• ‘Are we losing our way?’ Navigational aids, socio-sensory way-finding and the spatial awareness of young adults

      McCullough, David; Collins, Rebecca; University of Chester (Wiley, 2018-07-26)
      Recent advances in the accessibility and reliability of mobile technologies, roaming services and associated data have led to an increased usage of modern navigational devices using Global Navigation Satellite Systems (GNSS). This paper reports on a study which explored concerns about over-reliance upon these navigational technologies, specifically amongst young people in the Global North. Based on an experiment in which participants were asked to navigate a series of different (unfamiliar) routes on foot, using different navigational technologies each time, we argue that routes navigated are more memorable, and the process of way-finding is more enjoyable, when navigational tools/methods enable sensory and social interactions. GNSS aids, though claimed by participants as their preferred navigational aid, were the least enabling in this regard. We conclude that, whilst concerns about young people’s way-finding abilities may be overstated, the importance of sensory and social interactions with(in) environments might usefully be borne in mind in the development of future GNSS aids and locative media.
    • Auto-ethnography: Managing Multiple Embodiments in the Life Drawing Class

      Collins, Rebecca; University of Chester (Manchester University Press, 2020-04-30)
      There has been growing interest in the role of sketching, drawing, and other forms of artistic and/or creative practice as a research method within (and beyond) the social sciences. In such projects researchers have been firmly, often deeply, embedded in their practice, either as long-standing practitioners of their chosen art or craft, or as curious newcomers. In this chapter I consider how auto-ethnography, as a state of ‘reflexive-thinking-being’, employed here within a space of artistic activity (life drawing classes), has enabled me to explore geographies of bodies, nudity, sexuality and intimacy by moving – physically, conceptually and recursively – between moments of the mundane to instances of the spectacular. Consideration of how touch, smell, gesture, as well as different kinds of looking – all of which are fundamental to the work and practice of a life class – is drawn into an analysis of how the act of (re)producing bodies, inside and outside the life class, mediates body-space relations.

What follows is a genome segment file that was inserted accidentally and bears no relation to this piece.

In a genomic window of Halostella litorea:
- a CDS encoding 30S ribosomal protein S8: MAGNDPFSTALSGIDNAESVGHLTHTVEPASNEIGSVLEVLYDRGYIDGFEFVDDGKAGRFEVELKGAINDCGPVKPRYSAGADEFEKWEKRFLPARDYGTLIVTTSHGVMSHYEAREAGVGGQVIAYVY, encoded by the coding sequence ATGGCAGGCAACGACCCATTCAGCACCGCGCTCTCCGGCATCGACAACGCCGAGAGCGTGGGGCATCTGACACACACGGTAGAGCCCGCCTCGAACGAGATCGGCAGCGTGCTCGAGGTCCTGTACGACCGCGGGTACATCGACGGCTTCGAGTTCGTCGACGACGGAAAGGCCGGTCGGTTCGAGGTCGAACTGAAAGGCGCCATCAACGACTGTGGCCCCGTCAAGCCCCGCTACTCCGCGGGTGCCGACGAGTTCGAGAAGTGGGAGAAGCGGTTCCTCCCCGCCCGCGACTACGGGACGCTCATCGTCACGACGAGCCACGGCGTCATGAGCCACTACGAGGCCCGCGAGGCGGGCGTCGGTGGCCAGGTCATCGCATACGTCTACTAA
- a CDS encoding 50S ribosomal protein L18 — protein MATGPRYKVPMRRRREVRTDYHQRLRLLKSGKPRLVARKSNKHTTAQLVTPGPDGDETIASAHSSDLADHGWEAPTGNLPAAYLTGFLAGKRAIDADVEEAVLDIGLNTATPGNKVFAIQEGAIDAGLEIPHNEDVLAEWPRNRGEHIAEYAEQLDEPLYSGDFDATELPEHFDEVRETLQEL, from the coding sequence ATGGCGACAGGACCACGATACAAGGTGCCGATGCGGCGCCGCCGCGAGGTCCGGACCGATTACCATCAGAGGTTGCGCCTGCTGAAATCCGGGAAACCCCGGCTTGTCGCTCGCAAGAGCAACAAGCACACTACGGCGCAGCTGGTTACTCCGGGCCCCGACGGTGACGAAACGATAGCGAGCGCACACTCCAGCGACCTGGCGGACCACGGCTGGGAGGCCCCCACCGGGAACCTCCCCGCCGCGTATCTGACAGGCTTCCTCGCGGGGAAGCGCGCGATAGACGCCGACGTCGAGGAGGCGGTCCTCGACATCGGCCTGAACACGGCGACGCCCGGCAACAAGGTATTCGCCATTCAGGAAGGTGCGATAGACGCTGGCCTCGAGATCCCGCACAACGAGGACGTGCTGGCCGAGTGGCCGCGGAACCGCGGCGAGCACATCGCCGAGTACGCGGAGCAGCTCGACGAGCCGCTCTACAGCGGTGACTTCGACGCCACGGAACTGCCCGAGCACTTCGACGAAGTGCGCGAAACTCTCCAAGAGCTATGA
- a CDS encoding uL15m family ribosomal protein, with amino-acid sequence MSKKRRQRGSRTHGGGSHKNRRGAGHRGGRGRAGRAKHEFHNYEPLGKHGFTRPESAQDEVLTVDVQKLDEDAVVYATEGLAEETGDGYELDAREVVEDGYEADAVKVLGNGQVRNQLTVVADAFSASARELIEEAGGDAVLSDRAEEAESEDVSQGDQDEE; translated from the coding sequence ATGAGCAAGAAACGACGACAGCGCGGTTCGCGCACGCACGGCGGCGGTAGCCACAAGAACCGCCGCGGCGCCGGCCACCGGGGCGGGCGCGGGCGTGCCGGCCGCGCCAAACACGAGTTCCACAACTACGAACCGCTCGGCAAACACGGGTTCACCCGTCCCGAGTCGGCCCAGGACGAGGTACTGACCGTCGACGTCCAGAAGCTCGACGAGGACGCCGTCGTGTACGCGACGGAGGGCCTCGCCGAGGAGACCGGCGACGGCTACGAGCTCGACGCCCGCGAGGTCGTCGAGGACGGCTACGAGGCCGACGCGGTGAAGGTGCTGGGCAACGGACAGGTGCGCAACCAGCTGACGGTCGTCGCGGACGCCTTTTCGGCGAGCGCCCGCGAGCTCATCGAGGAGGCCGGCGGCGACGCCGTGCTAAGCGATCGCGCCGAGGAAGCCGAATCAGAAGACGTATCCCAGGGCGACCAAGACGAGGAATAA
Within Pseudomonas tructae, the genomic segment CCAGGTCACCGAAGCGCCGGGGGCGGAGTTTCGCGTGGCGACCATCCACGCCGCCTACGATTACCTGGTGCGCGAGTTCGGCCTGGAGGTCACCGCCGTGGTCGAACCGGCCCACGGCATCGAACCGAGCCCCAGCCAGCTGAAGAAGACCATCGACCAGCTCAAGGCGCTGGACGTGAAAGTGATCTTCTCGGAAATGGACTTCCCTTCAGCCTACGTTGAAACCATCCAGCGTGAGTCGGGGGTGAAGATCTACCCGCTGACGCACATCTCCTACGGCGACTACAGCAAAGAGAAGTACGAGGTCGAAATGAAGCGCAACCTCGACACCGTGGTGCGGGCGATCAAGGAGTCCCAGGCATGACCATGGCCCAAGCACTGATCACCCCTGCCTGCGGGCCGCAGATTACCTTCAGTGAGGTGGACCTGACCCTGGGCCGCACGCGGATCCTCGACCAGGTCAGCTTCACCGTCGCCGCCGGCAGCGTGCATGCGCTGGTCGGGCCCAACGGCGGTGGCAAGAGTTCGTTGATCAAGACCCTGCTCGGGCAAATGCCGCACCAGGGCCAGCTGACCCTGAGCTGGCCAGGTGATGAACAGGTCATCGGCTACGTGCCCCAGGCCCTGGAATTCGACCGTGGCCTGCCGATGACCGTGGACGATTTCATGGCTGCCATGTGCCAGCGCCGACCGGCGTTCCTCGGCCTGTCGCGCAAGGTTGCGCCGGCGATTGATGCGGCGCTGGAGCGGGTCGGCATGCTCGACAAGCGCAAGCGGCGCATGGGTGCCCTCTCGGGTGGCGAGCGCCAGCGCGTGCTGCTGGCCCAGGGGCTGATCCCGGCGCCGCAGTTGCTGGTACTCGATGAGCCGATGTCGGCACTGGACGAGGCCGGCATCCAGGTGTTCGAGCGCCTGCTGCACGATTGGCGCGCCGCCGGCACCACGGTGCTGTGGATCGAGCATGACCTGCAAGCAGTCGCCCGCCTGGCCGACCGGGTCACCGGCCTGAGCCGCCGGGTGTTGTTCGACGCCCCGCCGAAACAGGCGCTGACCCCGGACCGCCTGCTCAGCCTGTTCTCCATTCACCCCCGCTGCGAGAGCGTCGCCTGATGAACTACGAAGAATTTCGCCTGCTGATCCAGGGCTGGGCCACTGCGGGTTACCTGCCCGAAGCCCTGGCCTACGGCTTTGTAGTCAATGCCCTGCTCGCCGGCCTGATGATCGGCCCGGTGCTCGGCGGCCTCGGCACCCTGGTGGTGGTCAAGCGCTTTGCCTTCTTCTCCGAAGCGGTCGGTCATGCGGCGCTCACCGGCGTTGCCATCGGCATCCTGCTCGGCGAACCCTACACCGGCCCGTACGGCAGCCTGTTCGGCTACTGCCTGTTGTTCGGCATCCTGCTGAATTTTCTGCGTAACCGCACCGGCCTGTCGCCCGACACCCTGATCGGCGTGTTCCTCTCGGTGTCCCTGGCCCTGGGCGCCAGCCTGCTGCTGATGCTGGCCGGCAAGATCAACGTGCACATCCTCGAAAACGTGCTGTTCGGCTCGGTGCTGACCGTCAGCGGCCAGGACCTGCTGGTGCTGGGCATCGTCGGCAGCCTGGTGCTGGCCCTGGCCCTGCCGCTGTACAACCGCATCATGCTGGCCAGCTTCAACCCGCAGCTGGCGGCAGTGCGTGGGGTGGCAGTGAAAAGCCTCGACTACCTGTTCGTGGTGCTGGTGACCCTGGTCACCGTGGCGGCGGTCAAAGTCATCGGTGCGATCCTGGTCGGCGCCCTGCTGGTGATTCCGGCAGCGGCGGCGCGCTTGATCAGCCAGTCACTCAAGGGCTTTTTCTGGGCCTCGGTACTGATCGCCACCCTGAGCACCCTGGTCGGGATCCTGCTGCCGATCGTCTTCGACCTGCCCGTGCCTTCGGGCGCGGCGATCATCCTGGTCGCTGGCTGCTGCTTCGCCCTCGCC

• Children and Environment

      Hayward, Bronwyn; Collins, Rebecca; Nissen, Sylvia (John Wiley & Sons, Ltd, 2017-03-06)
    • Collaborative individualization? Peer-to-peer action in youth transitions

      Cuzzocrea, Valentina; Collins, Rebecca; University of Cagliari ; University of Chester (SAGE, 2015-04-23)
      In this paper we propose the notion of collaborative individualization (henceforth, C.I.) as a means of characterizing young people’s attempts to define their identities as simultaneously self-reliant and in need of support and collaboration. Our arguments are based on the findings of a transnational case study: a recent Council of Europe policy project called Edgeryders, an online platform whose participants were invited to discuss their experience of attempting to achieve “fully independent adulthood”. In light of findings which suggest that individualization amongst the young might take forms which are more collaborative than self-focused, we argue that youth scholars ought to rethink the assumptions made about the nature of individualization in youth transitions. We propose that such theorizations should embrace the potential described by C.I. in order to provide constructive responses to young people’s changing socio-economic needs, and refocus attention on young people’s situatedness within the communities many are demonstrably committed to working with and for.
    • Excessive but not wasteful? Youth cultures of everyday waste (avoidance)

      Collins, Rebecca; University of Chester (SAGE, 2019-08-26)